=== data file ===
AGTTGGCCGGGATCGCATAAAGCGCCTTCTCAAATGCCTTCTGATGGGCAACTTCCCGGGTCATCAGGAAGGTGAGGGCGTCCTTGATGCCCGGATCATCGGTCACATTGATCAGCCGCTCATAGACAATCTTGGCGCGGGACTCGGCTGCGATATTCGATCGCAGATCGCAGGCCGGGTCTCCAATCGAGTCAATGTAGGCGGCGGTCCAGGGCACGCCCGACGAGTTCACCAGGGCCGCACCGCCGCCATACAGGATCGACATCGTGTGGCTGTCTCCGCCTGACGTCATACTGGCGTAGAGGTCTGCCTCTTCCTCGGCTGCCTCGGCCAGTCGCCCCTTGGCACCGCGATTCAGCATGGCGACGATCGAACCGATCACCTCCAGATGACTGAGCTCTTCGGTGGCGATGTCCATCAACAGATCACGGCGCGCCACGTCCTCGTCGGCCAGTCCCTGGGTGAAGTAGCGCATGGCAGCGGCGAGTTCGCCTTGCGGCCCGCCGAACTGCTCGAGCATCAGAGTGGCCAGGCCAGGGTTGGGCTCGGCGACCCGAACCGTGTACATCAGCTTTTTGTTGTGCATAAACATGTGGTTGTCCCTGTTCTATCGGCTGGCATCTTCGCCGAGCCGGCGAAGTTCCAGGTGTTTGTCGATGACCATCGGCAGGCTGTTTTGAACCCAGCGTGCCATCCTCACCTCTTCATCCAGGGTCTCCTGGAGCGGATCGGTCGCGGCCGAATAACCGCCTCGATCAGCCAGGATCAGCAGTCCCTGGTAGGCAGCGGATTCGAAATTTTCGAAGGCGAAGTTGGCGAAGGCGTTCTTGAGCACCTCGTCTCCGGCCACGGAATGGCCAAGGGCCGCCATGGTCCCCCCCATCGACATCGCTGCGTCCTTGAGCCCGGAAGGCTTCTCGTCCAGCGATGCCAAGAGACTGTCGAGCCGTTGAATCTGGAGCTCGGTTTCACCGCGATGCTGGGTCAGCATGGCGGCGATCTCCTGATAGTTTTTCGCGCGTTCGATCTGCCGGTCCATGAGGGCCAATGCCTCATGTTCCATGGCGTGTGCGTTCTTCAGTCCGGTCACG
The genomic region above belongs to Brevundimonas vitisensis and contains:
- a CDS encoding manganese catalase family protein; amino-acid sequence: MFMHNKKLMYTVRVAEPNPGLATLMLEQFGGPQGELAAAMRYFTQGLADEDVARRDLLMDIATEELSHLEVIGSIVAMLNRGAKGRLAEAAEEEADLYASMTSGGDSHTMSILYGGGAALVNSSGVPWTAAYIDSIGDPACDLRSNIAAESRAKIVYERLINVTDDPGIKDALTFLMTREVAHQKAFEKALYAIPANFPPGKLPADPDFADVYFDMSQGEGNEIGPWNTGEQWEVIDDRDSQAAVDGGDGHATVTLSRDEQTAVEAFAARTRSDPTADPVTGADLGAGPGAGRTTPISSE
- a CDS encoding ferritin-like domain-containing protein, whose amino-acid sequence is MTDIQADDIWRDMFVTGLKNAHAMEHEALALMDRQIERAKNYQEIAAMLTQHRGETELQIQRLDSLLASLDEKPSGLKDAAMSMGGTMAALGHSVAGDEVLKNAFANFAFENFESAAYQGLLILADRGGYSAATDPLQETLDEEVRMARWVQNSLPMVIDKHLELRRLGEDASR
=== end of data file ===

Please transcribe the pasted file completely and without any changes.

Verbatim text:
AGTTGGCCGGGATCGCATAAAGCGCCTTCTCAAATGCCTTCTGATGGGCAACTTCCCGGGTCATCAGGAAGGTGAGGGCGTCCTTGATGCCCGGATCATCGGTCACATTGATCAGCCGCTCATAGACAATCTTGGCGCGGGACTCGGCTGCGATATTCGATCGCAGATCGCAGGCCGGGTCTCCAATCGAGTCAATGTAGGCGGCGGTCCAGGGCACGCCCGACGAGTTCACCAGGGCCGCACCGCCGCCATACAGGATCGACATCGTGTGGCTGTCTCCGCCTGACGTCATACTGGCGTAGAGGTCTGCCTCTTCCTCGGCTGCCTCGGCCAGTCGCCCCTTGGCACCGCGATTCAGCATGGCGACGATCGAACCGATCACCTCCAGATGACTGAGCTCTTCGGTGGCGATGTCCATCAACAGATCACGGCGCGCCACGTCCTCGTCGGCCAGTCCCTGGGTGAAGTAGCGCATGGCAGCGGCGAGTTCGCCTTGCGGCCCGCCGAACTGCTCGAGCATCAGAGTGGCCAGGCCAGGGTTGGGCTCGGCGACCCGAACCGTGTACATCAGCTTTTTGTTGTGCATAAACATGTGGTTGTCCCTGTTCTATCGGCTGGCATCTTCGCCGAGCCGGCGAAGTTCCAGGTGTTTGTCGATGACCATCGGCAGGCTGTTTTGAACCCAGCGTGCCATCCTCACCTCTTCATCCAGGGTCTCCTGGAGCGGATCGGTCGCGGCCGAATAACCGCCTCGATCAGCCAGGATCAGCAGTCCCTGGTAGGCAGCGGATTCGAAATTTTCGAAGGCGAAGTTGGCGAAGGCGTTCTTGAGCACCTCGTCTCCGGCCACGGAATGGCCAAGGGCCGCCATGGTCCCCCCCATCGACATCGCTGCGTCCTTGAGCCCGGAAGGCTTCTCGTCCAGCGATGCCAAGAGACTGTCGAGCCGTTGAATCTGGAGCTCGGTTTCACCGCGATGCTGGGTCAGCATGGCGGCGATCTCCTGATAGTTTTTCGCGCGTTCGATCTGCCGGTCCATGAGGGCCAATGCCTCATGTTCCATGGCGTGTGCGTTCTTCAGTCCGGTCACG
The genomic region above belongs to Brevundimonas vitisensis and contains:
- a CDS encoding manganese catalase family protein; amino-acid sequence: MFMHNKKLMYTVRVAEPNPGLATLMLEQFGGPQGELAAAMRYFTQGLADEDVARRDLLMDIATEELSHLEVIGSIVAMLNRGAKGRLAEAAEEEADLYASMTSGGDSHTMSILYGGGAALVNSSGVPWTAAYIDSIGDPACDLRSNIAAESRAKIVYERLINVTDDPGIKDALTFLMTREVAHQKAFEKALYAIPANFPPGKLPADPDFADVYFDMSQGEGNEIGPWNTGEQWEVIDDRDSQAAVDGGDGHATVTLSRDEQTAVEAFAARTRSDPTADPVTGADLGAGPGAGRTTPISSE
- a CDS encoding ferritin-like domain-containing protein, whose amino-acid sequence is MTDIQADDIWRDMFVTGLKNAHAMEHEALALMDRQIERAKNYQEIAAMLTQHRGETELQIQRLDSLLASLDEKPSGLKDAAMSMGGTMAALGHSVAGDEVLKNAFANFAFENFESAAYQGLLILADRGGYSAATDPLQETLDEEVRMARWVQNSLPMVIDKHLELRRLGEDASR